That’s where Roulette, my destination for the evening, is. I’d been thinking of it as an “alternate venue” for classical music.  But really it’s a long-standing “downtown” new-music venue.  At some location or another, it’s been presenting new (avant garde, experimental, contemporary, etc.) music for three decades.  I put “downtown” in quotes only because many of us not from New York, especially those more anchored in traditional classical music, aren’t aware that one of the many music cultures in Gotham is the downtown music scene.  Downtown music developed in  the 1960s (when else?) in lofts and small spaces in places like Roulette’s Canal and Greene Streets location.  Factories were closing, buildings vacant, and rents cheap.  Now, on the border of SoHo and Tribeca, it’s one of the most expensive, highest-income neighborhoods of Manhattan.  Artists led the revitalization; today, they are priced out of the neighborhood.  Roulette, not surprisingly, is moving to Brooklyn.

The program was (mostly) new piano music by Christian Wolff, Michael Byron, and Larry Polansky, performed by Joseph Kubera and Marilyn Nonken (tremendous pianists).  No one was waiting for Sufjan Stevens here. This was terrific, no-holds-barred, complex, intellectually-challenging, frequently atonal, irregularly metered, hard-to-follow-unless-you-throw-yourself-into-it new music.  The kind of stuff that music students groan about having to study.

I loved it.

It was, in its own way, like a really good workout with Chris, my trainer.  Takes you places you didn’t know about.  Pushes you past limits you didn’t know you had. What doesn’t kill you makes you stronger. “Book of Horizons is not for the faint of heart,” explained the program note, which continued, “‘Retreat is not an option,’ challenges the composer.” No kidding.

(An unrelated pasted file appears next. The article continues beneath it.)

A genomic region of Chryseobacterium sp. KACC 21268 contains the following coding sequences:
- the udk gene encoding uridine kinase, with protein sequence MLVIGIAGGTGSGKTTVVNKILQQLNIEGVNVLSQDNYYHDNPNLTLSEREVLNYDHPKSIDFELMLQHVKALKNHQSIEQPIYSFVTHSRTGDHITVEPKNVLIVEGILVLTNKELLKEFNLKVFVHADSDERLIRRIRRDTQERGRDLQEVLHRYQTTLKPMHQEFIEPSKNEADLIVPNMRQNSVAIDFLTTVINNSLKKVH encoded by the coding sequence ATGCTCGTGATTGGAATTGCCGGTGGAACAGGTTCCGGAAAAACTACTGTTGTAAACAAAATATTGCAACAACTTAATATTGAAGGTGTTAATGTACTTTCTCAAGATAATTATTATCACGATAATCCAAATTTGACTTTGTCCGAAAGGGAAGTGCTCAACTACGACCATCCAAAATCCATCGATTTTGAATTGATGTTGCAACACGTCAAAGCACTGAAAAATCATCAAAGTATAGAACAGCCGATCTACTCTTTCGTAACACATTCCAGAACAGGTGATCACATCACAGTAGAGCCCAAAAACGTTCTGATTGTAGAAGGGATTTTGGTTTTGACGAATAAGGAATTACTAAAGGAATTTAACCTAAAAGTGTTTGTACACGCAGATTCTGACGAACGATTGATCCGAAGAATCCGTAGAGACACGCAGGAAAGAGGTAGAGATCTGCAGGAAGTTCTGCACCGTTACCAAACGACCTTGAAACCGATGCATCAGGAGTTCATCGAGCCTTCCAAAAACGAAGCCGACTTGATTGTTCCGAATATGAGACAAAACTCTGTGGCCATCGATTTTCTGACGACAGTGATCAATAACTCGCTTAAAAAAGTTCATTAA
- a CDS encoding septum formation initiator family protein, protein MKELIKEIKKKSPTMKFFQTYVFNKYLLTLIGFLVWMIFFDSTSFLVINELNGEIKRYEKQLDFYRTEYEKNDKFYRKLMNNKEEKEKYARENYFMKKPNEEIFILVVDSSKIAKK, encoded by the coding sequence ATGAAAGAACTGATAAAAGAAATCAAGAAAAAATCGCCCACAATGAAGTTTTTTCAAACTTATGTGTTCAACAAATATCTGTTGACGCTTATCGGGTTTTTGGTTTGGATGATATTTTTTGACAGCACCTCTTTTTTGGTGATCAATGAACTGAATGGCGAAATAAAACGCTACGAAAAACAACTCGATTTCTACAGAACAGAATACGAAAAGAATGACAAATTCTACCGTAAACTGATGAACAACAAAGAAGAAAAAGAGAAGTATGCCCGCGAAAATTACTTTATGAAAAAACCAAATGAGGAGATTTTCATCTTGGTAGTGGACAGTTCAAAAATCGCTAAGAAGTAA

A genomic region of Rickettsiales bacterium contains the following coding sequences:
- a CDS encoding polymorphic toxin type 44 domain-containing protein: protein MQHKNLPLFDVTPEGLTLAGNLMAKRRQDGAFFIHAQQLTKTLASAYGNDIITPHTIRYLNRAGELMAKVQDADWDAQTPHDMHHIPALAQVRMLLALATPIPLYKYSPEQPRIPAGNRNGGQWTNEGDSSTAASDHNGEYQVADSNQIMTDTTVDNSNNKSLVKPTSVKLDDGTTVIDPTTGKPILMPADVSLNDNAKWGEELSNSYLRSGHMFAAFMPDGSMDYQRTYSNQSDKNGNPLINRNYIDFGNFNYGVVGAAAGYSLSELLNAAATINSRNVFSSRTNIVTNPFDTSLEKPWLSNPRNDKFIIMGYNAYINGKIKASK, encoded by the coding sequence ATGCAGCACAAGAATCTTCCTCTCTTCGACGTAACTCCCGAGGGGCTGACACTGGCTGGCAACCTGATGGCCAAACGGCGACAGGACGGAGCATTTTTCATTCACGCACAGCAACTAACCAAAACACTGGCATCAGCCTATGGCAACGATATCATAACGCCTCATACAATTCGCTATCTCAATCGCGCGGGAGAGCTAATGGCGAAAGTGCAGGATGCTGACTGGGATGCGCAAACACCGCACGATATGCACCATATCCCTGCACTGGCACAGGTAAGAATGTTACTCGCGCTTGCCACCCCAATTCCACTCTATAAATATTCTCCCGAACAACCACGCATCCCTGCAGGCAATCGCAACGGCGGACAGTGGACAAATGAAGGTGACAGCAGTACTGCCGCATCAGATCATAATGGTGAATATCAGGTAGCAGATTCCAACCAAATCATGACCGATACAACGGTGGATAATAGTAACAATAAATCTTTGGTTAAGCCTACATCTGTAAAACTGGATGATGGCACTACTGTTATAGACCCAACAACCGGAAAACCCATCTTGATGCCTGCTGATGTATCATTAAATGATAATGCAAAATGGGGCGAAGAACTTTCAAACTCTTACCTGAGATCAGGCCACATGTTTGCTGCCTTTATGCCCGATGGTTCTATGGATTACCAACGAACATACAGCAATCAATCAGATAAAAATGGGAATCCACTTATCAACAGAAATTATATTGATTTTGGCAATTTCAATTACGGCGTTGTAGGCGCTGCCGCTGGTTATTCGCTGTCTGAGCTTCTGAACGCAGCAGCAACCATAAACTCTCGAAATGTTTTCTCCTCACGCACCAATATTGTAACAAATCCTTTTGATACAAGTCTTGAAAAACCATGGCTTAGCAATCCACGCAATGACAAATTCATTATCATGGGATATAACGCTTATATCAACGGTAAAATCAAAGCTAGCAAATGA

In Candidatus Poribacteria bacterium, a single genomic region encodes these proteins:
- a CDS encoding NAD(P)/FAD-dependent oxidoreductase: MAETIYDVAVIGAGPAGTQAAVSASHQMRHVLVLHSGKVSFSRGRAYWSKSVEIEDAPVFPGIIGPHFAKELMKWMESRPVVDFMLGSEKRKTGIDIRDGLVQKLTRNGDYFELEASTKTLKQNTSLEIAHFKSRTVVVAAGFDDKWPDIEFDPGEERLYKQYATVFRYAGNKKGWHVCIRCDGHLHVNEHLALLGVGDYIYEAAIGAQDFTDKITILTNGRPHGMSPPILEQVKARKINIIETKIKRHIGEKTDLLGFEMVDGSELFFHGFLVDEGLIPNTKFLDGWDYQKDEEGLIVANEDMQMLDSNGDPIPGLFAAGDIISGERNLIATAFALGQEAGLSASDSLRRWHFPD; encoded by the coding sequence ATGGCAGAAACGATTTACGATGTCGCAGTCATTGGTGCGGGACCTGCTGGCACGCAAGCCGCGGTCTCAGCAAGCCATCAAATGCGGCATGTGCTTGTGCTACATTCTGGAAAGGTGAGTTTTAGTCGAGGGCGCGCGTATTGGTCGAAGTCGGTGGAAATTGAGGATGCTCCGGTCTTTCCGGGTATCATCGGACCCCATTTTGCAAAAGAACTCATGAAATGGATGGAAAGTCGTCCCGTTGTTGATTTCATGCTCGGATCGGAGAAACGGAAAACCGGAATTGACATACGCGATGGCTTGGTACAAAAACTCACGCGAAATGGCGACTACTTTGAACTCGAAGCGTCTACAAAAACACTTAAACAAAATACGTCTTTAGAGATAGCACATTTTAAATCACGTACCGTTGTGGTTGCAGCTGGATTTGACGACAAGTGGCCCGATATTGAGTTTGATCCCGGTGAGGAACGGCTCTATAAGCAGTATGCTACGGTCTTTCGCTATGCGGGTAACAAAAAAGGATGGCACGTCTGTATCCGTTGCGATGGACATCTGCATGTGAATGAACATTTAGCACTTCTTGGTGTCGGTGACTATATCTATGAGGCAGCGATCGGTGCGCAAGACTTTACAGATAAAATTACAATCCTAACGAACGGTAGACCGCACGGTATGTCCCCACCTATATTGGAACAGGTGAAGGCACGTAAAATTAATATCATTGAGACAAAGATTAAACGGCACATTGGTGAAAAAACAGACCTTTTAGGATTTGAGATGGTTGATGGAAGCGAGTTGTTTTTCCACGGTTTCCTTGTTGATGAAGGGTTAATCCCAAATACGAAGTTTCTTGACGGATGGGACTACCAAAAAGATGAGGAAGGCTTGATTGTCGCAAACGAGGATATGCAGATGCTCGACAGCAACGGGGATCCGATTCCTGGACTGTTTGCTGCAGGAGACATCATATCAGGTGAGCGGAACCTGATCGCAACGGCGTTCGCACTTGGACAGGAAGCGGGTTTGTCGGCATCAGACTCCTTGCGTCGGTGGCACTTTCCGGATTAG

There’s a delicious integrity to a place like Roulette.  So much of the classical world is trying to figure out how to appeal to a broader audience.  Become more accessible.  Sell more tickets.  Make more money.  All that is important in the larger world.  But not at Roulette.  Want to play there?  Apply.  Read the guidelines.

Our programming focus includes avant jazz, experimental music, experimental electronic music, multimedia music projects, and new music among other forms of new and experimental music.  We do not program rock, pop, musical theater, singer-song writers, or any other form of commercial music.

So it’s not the kind of place you’re likely to hear Gabriel Kahane performing his CraigsList Leider.  That’s fine;  the world needs all sorts of venues. The place really filled up, too, with older folks like me and a good sprinkling of young composer/serious new music types.